CSUEB employee Balvinder Kumar listens to Assistant Professor Johannes Wallman's Col Trio jazz presenation at the 2010 poster exhibit.
Bringing together examples of CSUEB scholars’ work spanning subjects from advances in solar cell development to the role humor plays in communication between dating couples, the second annual Research, Scholarship and Creative Activity Poster Exhibit is slated for May 25 in the New University Union multipurpose room.
Following the success of the inaugural poster exhibit in 2010, organizers received proposals from interested participants representing the four colleges and 15 disciplines including chemistry and biochemistry, psychology, human development and women's studies and theatre and dance.
“We did a survey of (2010) attendees, and they loved it,” said Rhea Williamson, associate vice president for the Office of Research and Professional Development, a sponsor of the exhibit. “It was absolutely (a case of) people clamoring for more.”
As was done for the previous event, the 2011 poster exhibit has been scheduled to allow Cal State East Bay Educational Foundation board of trustees and university leaders to attend directly after their monthly meeting.
New to the 2011 program, scheduled from 4:30 to 6:30 p.m., will be participants from the McNair Scholars program, which offers assistance and guidance for undergraduate students with graduate study aspirations. Of the 25 CSUEB faculty members displaying posters, nearly half will focus presentations on research featuring collaboration with student researchers.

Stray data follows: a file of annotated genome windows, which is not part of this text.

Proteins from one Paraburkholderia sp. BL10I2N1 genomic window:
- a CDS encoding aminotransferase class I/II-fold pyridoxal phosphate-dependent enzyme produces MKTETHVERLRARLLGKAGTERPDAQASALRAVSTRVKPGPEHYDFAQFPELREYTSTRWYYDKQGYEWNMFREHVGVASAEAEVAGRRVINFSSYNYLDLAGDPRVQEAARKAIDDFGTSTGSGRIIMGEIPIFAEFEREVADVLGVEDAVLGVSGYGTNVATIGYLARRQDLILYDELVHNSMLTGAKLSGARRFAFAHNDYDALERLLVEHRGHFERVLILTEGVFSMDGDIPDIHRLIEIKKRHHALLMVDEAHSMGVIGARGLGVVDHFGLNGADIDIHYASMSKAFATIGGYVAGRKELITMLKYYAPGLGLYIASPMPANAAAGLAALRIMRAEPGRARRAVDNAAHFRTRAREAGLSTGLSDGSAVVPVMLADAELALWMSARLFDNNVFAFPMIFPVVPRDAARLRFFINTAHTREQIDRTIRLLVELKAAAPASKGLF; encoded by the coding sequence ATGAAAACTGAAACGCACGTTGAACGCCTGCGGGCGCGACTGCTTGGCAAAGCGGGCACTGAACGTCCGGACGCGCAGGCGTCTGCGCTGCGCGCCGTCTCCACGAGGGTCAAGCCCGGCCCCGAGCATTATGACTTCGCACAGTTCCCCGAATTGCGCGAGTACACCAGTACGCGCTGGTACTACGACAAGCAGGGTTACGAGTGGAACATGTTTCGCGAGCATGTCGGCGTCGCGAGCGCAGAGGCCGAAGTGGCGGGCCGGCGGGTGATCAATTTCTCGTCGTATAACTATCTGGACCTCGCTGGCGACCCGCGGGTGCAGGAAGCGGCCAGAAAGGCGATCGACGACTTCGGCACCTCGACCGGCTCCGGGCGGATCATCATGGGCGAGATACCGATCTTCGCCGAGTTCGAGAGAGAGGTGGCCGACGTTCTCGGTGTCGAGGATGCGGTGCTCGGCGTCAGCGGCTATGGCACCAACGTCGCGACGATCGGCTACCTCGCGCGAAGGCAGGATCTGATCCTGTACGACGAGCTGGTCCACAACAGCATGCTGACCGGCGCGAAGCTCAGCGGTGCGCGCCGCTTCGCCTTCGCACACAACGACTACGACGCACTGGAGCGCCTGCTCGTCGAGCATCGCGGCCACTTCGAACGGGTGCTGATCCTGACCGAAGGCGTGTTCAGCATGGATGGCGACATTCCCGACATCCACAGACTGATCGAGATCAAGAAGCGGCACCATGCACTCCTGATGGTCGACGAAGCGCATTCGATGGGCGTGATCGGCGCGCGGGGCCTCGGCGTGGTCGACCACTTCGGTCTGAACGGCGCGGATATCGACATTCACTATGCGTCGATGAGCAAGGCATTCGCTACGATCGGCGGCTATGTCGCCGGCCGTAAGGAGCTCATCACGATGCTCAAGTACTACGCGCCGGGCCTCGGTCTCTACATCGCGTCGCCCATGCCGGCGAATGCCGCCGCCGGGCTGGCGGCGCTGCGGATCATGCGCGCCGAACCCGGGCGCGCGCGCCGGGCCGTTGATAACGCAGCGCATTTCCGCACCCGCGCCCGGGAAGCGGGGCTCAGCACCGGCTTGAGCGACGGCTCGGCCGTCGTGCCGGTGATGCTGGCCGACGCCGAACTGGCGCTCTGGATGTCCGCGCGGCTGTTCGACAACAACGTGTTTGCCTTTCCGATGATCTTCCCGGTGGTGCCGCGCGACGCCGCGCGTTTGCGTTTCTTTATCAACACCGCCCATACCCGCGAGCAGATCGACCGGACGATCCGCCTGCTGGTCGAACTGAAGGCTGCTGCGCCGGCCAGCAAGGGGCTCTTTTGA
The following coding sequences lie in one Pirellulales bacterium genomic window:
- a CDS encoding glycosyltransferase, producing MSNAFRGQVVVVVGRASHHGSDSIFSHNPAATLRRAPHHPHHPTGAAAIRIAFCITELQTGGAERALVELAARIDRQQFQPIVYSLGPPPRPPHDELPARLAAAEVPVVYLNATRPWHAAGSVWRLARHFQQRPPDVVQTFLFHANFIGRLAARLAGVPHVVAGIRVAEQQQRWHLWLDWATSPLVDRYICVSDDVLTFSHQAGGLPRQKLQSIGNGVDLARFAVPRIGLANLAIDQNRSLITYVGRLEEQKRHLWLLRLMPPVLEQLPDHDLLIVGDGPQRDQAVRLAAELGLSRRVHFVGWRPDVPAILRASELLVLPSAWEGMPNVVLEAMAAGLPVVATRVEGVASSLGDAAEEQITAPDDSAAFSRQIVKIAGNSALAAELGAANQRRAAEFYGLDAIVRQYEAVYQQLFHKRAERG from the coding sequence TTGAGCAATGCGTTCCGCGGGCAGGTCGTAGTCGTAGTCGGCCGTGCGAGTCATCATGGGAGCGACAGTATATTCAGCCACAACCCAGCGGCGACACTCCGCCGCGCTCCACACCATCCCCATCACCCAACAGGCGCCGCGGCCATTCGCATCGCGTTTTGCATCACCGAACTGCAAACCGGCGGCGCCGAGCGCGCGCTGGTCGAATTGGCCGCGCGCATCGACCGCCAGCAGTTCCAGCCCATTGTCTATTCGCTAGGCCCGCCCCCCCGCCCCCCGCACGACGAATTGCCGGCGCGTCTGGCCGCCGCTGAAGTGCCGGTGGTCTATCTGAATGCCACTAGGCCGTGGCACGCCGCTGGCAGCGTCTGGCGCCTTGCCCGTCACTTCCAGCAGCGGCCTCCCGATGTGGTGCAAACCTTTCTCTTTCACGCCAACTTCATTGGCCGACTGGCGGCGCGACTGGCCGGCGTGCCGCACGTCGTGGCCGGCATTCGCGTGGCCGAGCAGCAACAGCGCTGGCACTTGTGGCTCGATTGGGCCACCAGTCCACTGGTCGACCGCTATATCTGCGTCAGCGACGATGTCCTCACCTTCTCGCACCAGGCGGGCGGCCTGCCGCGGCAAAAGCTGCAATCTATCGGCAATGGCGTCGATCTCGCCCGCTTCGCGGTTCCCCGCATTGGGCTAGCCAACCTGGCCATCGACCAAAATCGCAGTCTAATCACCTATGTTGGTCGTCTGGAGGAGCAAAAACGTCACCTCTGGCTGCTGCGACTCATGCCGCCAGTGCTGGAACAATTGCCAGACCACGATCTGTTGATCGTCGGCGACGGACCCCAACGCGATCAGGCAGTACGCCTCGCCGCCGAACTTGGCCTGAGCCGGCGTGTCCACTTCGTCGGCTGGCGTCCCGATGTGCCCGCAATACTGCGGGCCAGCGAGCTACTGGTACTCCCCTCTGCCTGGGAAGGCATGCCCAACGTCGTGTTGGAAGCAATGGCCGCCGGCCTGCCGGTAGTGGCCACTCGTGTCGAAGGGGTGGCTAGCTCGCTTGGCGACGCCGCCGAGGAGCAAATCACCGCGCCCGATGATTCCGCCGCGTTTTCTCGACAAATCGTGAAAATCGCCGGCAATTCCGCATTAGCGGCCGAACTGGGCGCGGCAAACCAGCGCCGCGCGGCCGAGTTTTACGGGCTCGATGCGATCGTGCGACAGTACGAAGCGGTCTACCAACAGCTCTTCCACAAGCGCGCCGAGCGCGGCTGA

Among posters to be displayed are: "Use of Humor During Conflict Negotiation in Dating Couples" by Assistant Professor Heike Winterheld of psychology; "Teaching Mental Health in California: Curriculum Content Analysis" by lecturer Sarah Taylor of social work; "Improved Efficiencies of Polymer Solar Cell by Alignment of Single-walled Carbon Nanotubes" by Assistant Professor Erik Helgren of physics; and "The Effect of Visual and Auditory Models on Golf Swing" by Mauro Murgia of kinesiology.
“The response that I’ve gotten is that it’s an incredibly wonderful event that promotes the faculty research that our hard working faculty are engaged in,” Williamson said. “It really highlights the need to continue such efforts and even expand on them.”
Jiannan Wang, senior assistant librarian, participated last year. Talking to university colleagues with whom she doesn’t usually come into professional contact counted as an event highlight for Wang, who said she enjoyed discussing research with faculty in biological sciences. She also learned about grant opportunities from a staff member of the then-Office of Research and Sponsored Programs.
“It was a very good experience,” Wang said. “As a faculty member, I wanted to participate to show a little bit about library research.”
Her poster featured information about “Understanding Science Faculty Information-seeking Behavior to Determine Collection Development Prioritizing.”
Through a post-event survey, other faculty members also gave the poster exhibit positive reviews.
“The work my faculty colleagues are doing is extraordinary,” wrote one instructor. “The level of scholarly activity is outstanding, and I am proud to be a part of this community.”
Participation also offers value for students, Williamson pointed out.
“The event benefits our students by providing them with the opportunity to have their research efforts acknowledged, displayed, highlighted and recognized,” she said. “It also provides them with the desire to continue with what they’re doing with their faculty mentors.
“What it does for students, in many ways, is open their eyes to future possibilities in academics.”